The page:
Saturday, March 5, 2016

Calder and Schiffer at the Tate

At first glance, the image to the  left could be by Matisse.  It has the economy of line and the intimacy of expression that I always associate with his drawings.

But it’s actually a suspended wire-frame model by Alexander Calder, part of a special exhibition, “Performing Sculpture”, at the Tate Modern that we visited this calder with wire frame sculpturesweekend.

You can get a better idea of the physical wire-frame from this picture of Calder with two similar sculptures.  It’s one of a series of wire-frame models that started his career, many delightful circus acts and character studies

calder 1Calder - Aztec Josephine Baker - 1925Calder - The Brass Family

Around 1930, Calder visited Piet Mondriaan's studio in Paris, and became excited by the abstract squares of color, divided by geometric lines.  I thought at the time how fine it would be if everything there moved; commented Calder afterwards, though Mondrian himself did not approve of this idea at all.

Calder experimented with bringing elements out into 3-dimensional space, works with suspended and projected elements.  The earliest kinetic ‘mobiles’ were motorized kinetic versions (no longer functioning in the exhibition), and went on to create hanging sculptures, set into motion by air currents.

Calder 3 - Black Widows Calder Tate 1Calder 4 calder 2

These are delightful and extensive sculptures, delicately calder 5balanced, that fill the remainder if the exhibition.  Some have musical elements that ring as the elements collide, others play against their own shadows, shifting organic shapes and colors.

People invariably smile as they look at the exhibits: I blew furtively at several just to see them react, DSC09496 (1300x1117)swaying and bobbing. It’s easy to see why Einstein is reputed to have stood before one sculpture at MOMA for 40 minutes, waiting for it to complete a full cycle.

For myself, though, a commemorative mug Smile


Ulman - Excellences PerfectionsAcross the hall is “Performing for the Camera”, an exploration of selfies through the ages (Amalia Ulman’s work, which is good in this context, is shown left).  ‘Loosely grouped around the theme of how people subjects interact with photographers, the works feel self-conscious rather than self-aware.  There are a lot of small photographs, the chronologic order doesn’t give much thematic grouping, and diversions into gender and identity don’t add much.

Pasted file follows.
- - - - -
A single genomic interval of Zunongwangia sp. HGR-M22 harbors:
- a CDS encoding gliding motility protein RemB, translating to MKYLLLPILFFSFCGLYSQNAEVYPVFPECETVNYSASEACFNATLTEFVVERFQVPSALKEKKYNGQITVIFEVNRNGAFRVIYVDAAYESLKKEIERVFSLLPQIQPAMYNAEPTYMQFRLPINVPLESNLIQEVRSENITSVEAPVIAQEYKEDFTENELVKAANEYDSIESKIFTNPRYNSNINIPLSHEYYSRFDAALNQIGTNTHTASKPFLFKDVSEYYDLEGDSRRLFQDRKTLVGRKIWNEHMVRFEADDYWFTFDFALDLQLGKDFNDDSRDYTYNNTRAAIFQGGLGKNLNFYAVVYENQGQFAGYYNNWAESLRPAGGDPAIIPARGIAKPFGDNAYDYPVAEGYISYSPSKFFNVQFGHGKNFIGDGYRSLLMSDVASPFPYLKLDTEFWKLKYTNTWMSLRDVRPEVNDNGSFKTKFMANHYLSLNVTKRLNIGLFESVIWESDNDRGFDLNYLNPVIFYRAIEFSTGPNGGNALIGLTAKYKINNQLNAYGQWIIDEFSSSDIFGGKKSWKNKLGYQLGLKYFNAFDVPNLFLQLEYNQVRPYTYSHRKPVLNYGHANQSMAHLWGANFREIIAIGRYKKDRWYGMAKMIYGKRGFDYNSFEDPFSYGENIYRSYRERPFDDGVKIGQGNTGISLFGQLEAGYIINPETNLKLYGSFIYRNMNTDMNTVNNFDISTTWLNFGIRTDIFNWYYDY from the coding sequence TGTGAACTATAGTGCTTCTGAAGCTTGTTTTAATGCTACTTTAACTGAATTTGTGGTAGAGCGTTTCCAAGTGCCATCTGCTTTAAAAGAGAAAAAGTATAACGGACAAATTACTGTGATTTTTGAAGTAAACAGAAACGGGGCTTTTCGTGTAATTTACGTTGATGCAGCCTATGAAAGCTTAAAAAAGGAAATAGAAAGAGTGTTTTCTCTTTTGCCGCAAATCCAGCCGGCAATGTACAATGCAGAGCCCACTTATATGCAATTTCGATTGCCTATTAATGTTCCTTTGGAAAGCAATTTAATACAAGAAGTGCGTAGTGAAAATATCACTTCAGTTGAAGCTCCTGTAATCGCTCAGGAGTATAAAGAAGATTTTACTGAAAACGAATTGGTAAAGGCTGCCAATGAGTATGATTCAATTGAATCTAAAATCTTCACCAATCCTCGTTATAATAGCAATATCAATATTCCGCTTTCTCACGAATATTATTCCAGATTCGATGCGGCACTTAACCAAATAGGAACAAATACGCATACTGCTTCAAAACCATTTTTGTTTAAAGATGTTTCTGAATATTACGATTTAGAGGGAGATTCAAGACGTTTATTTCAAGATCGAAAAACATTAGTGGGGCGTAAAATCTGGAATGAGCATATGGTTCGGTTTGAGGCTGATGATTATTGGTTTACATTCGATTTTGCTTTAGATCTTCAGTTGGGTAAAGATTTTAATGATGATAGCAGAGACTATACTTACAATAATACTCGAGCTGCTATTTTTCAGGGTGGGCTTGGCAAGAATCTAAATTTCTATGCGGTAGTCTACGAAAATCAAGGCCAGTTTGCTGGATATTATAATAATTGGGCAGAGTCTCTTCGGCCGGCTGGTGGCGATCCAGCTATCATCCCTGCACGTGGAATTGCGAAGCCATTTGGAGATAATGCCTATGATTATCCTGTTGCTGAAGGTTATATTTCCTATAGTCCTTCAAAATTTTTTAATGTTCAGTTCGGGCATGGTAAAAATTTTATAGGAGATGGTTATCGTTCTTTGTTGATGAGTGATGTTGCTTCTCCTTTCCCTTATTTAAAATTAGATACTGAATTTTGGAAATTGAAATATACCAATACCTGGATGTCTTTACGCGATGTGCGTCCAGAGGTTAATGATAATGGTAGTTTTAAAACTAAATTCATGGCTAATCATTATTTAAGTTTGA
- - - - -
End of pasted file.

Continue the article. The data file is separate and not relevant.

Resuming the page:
I was taken with a couple of pictures of Claudia Schiffer, however, from Vogue Germany.  She, at least, was having fun during the shoot.

claudia 2 Clauudia 1

Thursday, March 3, 2016

Navigating our S1 audit

DSC08671 (1300x867)This starts out geeky, but leads to a happy ending.

Medical Devices require regulatory approval before they can be sold to doctors and patients.   In the US, this review is performed by the Food and Drug Administration, while Europe uses private companies under government oversight.  In either case, the goal is to check that the products are safe and effective for their intended use, and to ensure that manufacture produces product of consistently high quality. 

DSC08676 (1300x848)Europe operates under an EU Medical Devices Directive, which requires countries to set up panels of experts to establish rules and test procedures for every type of medical device.  These Competent Authorities, the MHRA in the UK, approve companies, the Notified Bodies, who apply the rules and approve devices for use.  The approval itself is a registered CE mark, which is applied to conforming product.

Thus, passing through the approvals process is the major gate standing between development and revenue.

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The gate is opened by passing three audits: one for organizing and documenting manufacture appropriately, one for operating manufacture appropriately, and one for providing evidence that the product is safe and effective.  We have been configuring and documenting our manufacture during the past two months, ‘Establishing an ISO –Compliant 13485 Quality System’ in the industry jargon.